Brussels urged to end Big Four dominance [FT]
Four international accountancy networks have taken the unusual step of jointly calling for changes to the audit market in Europe and arguing that regulatory intervention is needed to dilute the power of the profession’s biggest operators. BDO International, RSM International and Grant Thornton International, the world’s fifth, sixth and seventh-biggest networks by fees, according to International Accounting Bulletin, have allied with smaller rival Mazars to lobby the European Commission. They want Michel Barnier, EU internal market commissioner, to take steps to reduce the dominance of Deloitte, Ernst & Young, KPMG and PwC in the auditing of large, listed companies.

U.N. Deal With PwC Is Faulted In Audit [WSJ]
United Nations officials made “serious breaches” of U.N. rules in awarding PricewaterhouseCoopers with a multimillion-dollar consultant contract on a project to overhaul the U.N.’s computer system, according to a U.N. audit reviewed by The Wall Street Journal. The audit report from the U.N.’s Office of Internal Oversight Services contends there were numerous ways in which the U.N. procurement department and the U.N.’s project director skirted U.N. regulations to favor PwC over other bidders. The report argues that PwC’s approximately $16 million contract bid was nearly $11 million higher than the lowest bid and exceeded the $11 million the U.N. had allocated for the project. The project, known as Umoja, involves a redesign of the U.N. procurement, human resources and financial management computer systems.

Accounting chief calls for more credible bank test [Reuters]
Last year’s European Union bank stress tests were not credible as they failed to reflect falls in sovereign debt prices, the incoming head of the world’s biggest accounting standard setter said on Wednesday. “One reason for scepticism was that sovereign bonds on the banking book were deemed to retain their full value, despite the fact that many were trading at steep discounts in the market,” Hans Hoogervorst, who takes over on July 1 as chair of the International Accounting Standards Board (IASB), told a European Commission hearing in Brussels.

FDIC Makes A Case Against Auditors For Bank Failures [Forbes]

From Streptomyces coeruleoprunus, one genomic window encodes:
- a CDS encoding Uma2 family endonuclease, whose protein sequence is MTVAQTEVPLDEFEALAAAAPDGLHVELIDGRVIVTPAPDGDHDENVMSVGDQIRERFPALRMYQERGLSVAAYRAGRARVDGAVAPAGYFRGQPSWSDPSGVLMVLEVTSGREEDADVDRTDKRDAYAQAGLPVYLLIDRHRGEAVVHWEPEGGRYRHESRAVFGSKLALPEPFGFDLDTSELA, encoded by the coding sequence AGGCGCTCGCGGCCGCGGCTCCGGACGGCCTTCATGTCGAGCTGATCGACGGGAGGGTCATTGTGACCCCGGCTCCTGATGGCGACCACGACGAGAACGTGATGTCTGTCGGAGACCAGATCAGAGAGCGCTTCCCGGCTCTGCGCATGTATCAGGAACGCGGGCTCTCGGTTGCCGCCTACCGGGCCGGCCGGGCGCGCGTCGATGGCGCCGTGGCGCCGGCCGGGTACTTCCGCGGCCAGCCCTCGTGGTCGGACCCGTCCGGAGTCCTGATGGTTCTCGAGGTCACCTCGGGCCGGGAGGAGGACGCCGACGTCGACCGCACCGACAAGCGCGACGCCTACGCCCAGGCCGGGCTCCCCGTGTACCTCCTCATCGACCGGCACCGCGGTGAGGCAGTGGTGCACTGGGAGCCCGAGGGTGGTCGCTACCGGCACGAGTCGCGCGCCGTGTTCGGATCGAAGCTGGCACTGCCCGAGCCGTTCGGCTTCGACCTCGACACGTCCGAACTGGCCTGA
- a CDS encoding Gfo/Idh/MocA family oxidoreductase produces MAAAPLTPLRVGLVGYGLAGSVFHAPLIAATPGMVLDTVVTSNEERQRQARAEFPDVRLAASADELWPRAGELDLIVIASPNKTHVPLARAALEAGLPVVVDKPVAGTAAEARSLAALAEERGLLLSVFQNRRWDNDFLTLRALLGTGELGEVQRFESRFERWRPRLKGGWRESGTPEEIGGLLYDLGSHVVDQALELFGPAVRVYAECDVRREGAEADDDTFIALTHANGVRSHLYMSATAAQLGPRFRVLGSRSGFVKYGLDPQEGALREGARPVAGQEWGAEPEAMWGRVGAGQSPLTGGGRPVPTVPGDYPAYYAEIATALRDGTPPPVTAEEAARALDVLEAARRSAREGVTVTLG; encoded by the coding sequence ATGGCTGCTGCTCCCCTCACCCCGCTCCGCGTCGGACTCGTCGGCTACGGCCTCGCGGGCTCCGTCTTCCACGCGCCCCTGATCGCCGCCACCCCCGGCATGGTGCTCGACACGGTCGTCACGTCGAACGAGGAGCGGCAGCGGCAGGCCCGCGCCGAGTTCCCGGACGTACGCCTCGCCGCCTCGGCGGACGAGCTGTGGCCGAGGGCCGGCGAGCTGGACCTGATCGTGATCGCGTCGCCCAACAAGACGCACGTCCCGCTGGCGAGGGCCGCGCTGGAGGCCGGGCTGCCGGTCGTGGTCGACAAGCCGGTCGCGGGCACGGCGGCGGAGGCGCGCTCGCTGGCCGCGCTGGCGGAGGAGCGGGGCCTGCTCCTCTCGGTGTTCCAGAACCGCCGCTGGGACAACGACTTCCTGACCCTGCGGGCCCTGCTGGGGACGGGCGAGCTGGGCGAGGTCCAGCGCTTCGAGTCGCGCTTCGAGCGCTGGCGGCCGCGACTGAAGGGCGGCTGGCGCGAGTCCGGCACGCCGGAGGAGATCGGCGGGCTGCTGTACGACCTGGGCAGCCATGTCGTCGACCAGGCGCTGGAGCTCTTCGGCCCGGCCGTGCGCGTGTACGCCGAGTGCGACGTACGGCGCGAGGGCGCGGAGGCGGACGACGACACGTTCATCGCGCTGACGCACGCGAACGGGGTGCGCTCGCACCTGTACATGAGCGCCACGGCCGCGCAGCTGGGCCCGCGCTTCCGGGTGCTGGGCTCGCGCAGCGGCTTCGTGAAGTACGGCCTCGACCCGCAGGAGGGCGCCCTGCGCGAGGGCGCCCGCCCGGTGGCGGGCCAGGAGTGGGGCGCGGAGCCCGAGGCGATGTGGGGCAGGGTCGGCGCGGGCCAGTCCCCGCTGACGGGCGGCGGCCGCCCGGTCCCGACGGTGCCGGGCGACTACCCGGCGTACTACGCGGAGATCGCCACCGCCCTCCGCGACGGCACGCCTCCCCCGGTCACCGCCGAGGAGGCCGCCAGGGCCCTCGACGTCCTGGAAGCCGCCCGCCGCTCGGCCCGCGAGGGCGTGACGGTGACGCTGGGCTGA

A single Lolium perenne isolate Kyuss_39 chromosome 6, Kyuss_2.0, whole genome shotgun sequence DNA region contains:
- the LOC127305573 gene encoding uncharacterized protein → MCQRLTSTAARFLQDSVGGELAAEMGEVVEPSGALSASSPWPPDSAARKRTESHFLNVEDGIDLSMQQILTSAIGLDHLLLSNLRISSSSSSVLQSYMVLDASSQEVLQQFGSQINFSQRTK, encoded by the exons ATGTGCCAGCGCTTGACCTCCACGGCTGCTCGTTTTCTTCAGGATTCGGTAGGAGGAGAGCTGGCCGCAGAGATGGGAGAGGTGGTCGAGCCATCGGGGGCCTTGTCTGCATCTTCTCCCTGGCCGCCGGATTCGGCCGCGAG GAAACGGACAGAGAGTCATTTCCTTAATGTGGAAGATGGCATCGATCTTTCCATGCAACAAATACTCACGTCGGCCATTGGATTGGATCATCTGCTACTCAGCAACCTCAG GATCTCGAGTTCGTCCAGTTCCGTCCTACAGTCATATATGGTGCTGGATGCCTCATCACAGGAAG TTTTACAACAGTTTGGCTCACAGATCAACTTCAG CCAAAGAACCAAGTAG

Francine McKenna explores the possibility that the FDIC will turn its unique powers of suing the service providers of the failed banks that it takes into receivership.

Business opportunities make forensics, fraud examination credential worth investigating [AW]
The increasing demand for forensic accounting services from businesses of all sizes, including nonprofit organizations, has made qualifying for a second certification in forensics and fraud examination an attractive option for accountants. Organizations around the world lose an estimated 5 percent of their annual revenues to fraud, according to research performed by the Association of Certified Fraud Examiners (ACFE). Small businesses are especially vulnerable to fraud because of the lack of internal controls. The ACFE estimated the median loss suffered by organizations with fewer than 100 employees to be $200,000 in 2008.

3 reasons why your customers are unfriending you on Facebook [BZUK]
Aside from your trite weather updates.


London and Toronto Exchanges Announce Merger [DealBook]
The London Stock Exchange and the TMX Group, the parent company of the Toronto Stock Exchange, announced an all-share merger on Wednesday morning. If approved by shareholders, the combined exchange would form what would probably be the largest market for mining and other natural resource stocks. While TMX chairman Wayne Fox called the transaction “a merger of equals,” current London exchange shareholders will own 55 percent of the merged company, which has yet to be named. Xavier Rolet, the chief executive of London, will retain that position in the new company.

Divorce Versus Annulment: the Big Tax Difference [HuffPo]
FYI for those of you that made a big mistake recently,”To a couple interested only in the fastest way to untie the knot, the question may seem to be an unimportant technicality. Those watchful souls at the Internal Revenue Service, however, think that there’s an important difference when Form 1040 time rolls around. According to an IRS ruling, if an annulment is retroactive, the couple was never married. Result: they had no right to file joint returns.”

AIG to Post $4.1 Billion in Costs for Chartis’s Loss Reserves [Bloomberg]
American International Group Inc. said higher-than-forecast claims costs cut fourth-quarter profit by $4.1 billion, and $2 billion previously designated to repay its bailout will be used to bolster the property-casualty unit. The insurer reached an agreement with the U.S. Treasury Department permitting the company to keep $2 billion of proceeds from the sale of Star Life Insurance Co. and Edison Life Insurance Co., New York-based AIG said today in a statement. Funds will be used by Chartis for losses tied to coverage including workers’ compensation and asbestos liability.